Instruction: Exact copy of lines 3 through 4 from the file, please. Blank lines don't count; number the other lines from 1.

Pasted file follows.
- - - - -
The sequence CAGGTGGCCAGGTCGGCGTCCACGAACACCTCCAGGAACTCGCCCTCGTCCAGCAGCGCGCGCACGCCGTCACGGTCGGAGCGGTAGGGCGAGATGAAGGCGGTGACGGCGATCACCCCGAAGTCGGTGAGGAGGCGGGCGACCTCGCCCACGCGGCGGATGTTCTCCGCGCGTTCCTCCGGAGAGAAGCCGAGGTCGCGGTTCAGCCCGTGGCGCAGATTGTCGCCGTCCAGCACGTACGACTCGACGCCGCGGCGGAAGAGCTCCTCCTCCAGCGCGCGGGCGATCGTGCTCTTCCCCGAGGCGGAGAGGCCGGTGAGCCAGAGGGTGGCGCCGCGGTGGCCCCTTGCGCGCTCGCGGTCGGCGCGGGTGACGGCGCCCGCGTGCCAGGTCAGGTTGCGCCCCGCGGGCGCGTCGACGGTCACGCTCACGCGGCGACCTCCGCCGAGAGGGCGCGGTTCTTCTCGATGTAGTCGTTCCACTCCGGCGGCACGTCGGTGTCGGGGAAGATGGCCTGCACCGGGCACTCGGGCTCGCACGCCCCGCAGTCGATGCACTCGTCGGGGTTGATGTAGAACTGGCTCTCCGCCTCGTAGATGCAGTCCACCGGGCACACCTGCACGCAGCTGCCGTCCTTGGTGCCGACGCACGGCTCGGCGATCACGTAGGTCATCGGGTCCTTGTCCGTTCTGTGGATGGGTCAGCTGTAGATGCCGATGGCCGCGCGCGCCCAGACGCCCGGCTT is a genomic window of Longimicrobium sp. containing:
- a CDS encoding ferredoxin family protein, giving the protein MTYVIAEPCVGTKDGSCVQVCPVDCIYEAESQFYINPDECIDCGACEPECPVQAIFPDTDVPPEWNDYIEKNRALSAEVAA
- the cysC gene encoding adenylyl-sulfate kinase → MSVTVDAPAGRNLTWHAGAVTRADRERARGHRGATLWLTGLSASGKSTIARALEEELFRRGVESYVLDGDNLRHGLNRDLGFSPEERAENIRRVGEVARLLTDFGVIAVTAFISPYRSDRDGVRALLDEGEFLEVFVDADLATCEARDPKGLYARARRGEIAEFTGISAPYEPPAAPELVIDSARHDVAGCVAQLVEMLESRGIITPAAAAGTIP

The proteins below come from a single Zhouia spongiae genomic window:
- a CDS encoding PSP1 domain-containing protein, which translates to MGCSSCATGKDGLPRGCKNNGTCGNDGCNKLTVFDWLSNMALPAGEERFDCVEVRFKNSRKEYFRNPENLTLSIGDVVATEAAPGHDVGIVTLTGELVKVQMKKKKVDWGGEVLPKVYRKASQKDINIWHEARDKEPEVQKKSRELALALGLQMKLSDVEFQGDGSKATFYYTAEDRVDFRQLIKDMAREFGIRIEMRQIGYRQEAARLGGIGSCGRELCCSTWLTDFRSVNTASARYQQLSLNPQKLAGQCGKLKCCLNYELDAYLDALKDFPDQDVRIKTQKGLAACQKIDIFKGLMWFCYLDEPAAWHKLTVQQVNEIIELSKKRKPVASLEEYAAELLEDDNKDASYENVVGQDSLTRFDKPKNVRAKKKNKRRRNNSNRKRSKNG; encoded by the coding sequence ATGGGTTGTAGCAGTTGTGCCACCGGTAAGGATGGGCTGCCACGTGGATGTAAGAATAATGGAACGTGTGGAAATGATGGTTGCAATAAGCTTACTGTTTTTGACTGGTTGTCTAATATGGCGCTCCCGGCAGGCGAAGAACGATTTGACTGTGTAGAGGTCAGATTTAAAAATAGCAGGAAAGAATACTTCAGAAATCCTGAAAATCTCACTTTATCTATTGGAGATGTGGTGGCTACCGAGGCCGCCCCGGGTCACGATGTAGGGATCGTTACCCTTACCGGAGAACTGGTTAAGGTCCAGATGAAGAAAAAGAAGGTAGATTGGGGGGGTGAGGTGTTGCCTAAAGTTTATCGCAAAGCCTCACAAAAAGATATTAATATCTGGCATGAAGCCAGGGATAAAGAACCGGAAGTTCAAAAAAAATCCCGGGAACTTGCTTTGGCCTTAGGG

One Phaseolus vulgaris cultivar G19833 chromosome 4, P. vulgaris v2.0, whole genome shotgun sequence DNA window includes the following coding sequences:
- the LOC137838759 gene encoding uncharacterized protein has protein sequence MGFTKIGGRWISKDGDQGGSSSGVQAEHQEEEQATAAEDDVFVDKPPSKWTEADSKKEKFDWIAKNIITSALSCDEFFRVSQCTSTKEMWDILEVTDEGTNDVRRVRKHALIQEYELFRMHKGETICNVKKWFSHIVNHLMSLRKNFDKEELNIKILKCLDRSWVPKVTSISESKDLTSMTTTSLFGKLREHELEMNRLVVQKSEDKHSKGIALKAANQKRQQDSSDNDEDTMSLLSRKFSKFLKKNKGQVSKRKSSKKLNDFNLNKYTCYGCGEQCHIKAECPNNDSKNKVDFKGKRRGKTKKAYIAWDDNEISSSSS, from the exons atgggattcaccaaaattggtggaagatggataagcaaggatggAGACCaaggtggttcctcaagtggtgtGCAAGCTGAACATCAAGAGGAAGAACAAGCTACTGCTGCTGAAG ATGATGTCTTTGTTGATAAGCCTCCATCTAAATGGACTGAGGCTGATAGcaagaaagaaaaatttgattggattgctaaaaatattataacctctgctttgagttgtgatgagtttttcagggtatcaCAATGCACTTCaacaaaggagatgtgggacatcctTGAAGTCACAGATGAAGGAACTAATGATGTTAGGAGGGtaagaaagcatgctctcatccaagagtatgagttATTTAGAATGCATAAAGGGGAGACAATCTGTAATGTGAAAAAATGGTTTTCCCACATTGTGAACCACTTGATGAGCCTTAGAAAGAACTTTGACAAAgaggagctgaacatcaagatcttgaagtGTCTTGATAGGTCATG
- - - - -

- the cysC gene encoding adenylyl-sulfate kinase → MSVTVDAPAGRNLTWHAGAVTRADRERARGHRGATLWLTGLSASGKSTIARALEEELFRRGVESYVLDGDNLRHGLNRDLGFSPEERAENIRRVGEVARLLTDFGVIAVTAFISPYRSDRDGVRALLDEGEFLEVFVDADLATCEARDPKGLYARARRGEIAEFTGISAPYEPPAAPELVIDSARHDVAGCVAQLVEMLESRGIITPAAAAGTIP

The proteins below come from a single Zhouia spongiae genomic window: